Dear CRES community,
As we wrap up our first semester as a department, and as I end my term as your interim chair, please indulge me in celebrating our successes:
We’ve grown from 9 to 16 CRES majors, 41 to 46 minors and emphasis students, and 4 to 7 African American and Africana Studies/Latino Studies minors/emphasis students. Nearly 200 students took a section of CRES 101 or our 200 level seminar in Critical Race Theory. We offered new classes for the first time, including our Interdisciplinary Inquiry class, and two special topics upper level classes taught by our new lecturers, Ryan Sharp and Sylvia Mendoza, who we are glad to have join us this year. And many, many more students took one of our 30+ CRES attribute courses offered this fall. CRES classes are making an important impact on campus, particularly as TCU considers a new diversity addition to the Core.
Nearly 700 folks across campus and community joined us through the 16 events we sponsored or cosponsored with AAAS/LTNO Studies, WGST, and other programs and departments throughout the semester. A few events to highlight: we held a new Pedagogy Breakfast for faculty teaching CRES department classes and began a new CRES Conversation series for our community. We also created a new monthly luncheon series, Power Hour, for students to learn more about CRES and help shape our future, and we successfully held two sessions of CRES Open Office Hours for student advising and one CRES Graduate Certificate Info Session. We couldn’t have done any of this without our new department assistant, Toni Taylor and graduate assistant, Cecilia Hill.
As a department, we submitted an ambitious budget request needed for us to continue our growth and satisfy the continued demand for CRES. We formalized opportunities for student engagement in our governance structure. We also successfully wrote and passed Tenure and Promotion documents – an important step in our search for our first two tenure track positions in Black Studies and Latinx Studies. The search committee reviewed over 130 applicants and narrowed the search down to a few impressive candidates to bring to campus early in Spring semester. More details to come on those searches soon!
Looking forward, I’m excited to see the future growth and progress of CRES as a department.
- Currently, there are over 100 students signed up for CRES 101 this spring, with not an empty seat in any section. We are offering two sections of our 200 level Gateway to Critical Race Theory for the first time ever.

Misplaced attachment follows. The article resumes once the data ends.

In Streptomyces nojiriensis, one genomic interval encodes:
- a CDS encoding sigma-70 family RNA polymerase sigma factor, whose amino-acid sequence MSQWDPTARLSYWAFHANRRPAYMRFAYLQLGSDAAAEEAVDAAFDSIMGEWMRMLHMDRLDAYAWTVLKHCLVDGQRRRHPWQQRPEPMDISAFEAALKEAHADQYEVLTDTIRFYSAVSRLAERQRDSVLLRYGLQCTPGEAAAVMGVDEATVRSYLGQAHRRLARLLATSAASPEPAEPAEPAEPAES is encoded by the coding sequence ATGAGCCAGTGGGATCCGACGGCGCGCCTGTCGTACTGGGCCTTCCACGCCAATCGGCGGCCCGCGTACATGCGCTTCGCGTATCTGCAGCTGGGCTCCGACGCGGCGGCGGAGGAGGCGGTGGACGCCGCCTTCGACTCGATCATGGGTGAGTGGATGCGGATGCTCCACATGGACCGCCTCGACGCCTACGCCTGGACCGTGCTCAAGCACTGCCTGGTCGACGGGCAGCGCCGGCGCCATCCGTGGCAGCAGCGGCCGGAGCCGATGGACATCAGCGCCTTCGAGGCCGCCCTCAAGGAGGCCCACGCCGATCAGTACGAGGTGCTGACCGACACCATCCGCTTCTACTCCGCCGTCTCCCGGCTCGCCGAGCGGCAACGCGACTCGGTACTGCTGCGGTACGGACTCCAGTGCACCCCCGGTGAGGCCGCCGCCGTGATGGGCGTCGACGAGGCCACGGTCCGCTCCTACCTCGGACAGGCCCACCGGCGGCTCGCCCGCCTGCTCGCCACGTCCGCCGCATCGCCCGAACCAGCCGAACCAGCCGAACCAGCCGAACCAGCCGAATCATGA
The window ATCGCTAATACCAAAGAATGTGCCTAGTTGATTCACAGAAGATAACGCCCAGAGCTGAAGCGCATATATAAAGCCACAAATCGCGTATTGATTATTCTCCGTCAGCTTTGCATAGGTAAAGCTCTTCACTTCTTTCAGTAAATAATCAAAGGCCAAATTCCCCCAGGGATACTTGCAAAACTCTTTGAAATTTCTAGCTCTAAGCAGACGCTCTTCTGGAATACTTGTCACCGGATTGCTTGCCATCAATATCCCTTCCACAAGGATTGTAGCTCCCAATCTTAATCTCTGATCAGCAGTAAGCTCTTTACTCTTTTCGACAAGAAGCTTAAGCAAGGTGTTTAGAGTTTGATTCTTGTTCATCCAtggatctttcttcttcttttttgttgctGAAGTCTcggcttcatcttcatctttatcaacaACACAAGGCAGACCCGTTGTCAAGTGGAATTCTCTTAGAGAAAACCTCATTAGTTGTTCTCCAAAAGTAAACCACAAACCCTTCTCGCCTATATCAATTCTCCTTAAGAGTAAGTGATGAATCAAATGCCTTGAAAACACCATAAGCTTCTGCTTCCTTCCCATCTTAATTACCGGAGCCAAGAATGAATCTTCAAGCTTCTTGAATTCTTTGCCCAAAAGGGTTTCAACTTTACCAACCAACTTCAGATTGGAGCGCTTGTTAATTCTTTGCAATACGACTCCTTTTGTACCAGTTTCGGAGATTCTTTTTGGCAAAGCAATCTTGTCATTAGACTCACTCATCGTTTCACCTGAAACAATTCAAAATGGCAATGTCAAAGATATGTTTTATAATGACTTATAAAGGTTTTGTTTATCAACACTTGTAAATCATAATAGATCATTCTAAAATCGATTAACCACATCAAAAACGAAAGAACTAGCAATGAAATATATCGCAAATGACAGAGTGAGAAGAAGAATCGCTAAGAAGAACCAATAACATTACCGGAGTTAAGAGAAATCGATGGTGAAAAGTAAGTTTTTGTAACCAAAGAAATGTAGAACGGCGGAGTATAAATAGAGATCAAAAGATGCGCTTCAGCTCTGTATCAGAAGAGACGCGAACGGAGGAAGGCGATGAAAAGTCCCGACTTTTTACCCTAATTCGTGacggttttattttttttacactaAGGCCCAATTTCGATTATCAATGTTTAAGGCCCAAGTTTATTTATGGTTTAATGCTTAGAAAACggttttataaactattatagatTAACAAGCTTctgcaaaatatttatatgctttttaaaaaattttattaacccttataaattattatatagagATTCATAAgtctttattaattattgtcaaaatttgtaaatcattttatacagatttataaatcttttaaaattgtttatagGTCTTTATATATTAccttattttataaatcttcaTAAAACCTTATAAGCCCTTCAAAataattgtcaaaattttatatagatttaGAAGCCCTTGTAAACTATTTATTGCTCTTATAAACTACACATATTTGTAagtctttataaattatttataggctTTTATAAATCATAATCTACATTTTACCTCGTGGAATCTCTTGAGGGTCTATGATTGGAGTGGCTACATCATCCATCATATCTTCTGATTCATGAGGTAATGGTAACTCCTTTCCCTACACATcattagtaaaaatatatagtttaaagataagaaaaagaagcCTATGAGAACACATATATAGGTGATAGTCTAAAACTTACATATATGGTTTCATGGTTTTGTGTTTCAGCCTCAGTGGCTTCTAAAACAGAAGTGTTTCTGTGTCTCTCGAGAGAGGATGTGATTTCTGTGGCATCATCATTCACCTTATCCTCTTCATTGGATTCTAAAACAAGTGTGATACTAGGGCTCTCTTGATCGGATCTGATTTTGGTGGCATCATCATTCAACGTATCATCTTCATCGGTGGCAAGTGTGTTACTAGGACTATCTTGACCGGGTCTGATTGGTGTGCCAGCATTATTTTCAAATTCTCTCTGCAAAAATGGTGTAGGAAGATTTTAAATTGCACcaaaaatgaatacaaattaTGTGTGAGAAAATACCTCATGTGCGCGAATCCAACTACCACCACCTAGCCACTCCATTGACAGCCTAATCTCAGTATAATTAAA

- Our upper levels continue to grow and expand. We’ve doubled the number of students enrolled in our Interdisciplinary Inquiry course, and we have our first two students enrolled in pursuing CRES departmental honors. There’s two brand new upper division CRES classes for undergraduates this spring (Color of Money and Women of Color Feminisms), on top of the two special topics we are offering again from the fall. We have developed a new internship program and class that is already maxed out with a full roster of community partners eager to host our students. There were 26 students in CRES 300+ classes this fall, and this spring we are expecting to more than double that. Thanks to the Curriculum Committee who vetted courses, there will be even more attribute courses available for CRES students in future semesters.
- We have a brand new CRES graduate certificate, with 9 students enrolled in the new graduate course and 10 overall in the program, thanks to our CRES Graduate Committee.
- Thanks to our Research, Creative Activity, and Community Engagement and Publicity, Planning, and Outreach committees, we have lots of events planned for the spring, too many to list. A spring calendar will come soon, but a few events to keep an eye out for: a CRES Op-Ed workshop, Brown Bag lunches focused on Faculty Research, a CRES Student Research Symposium, a student organizing workshop, and more community conversations, open mics, and Power Hours.
Join me in celebrating our community, and in giving thanks for all we’ve given to CRES this semester. We have more to do, and I’m eager to see us continue the success.
Emily Farris, Ph.D.
Interim Chair, Comparative Race and Ethnic Studies
Assistant Professor, Political Science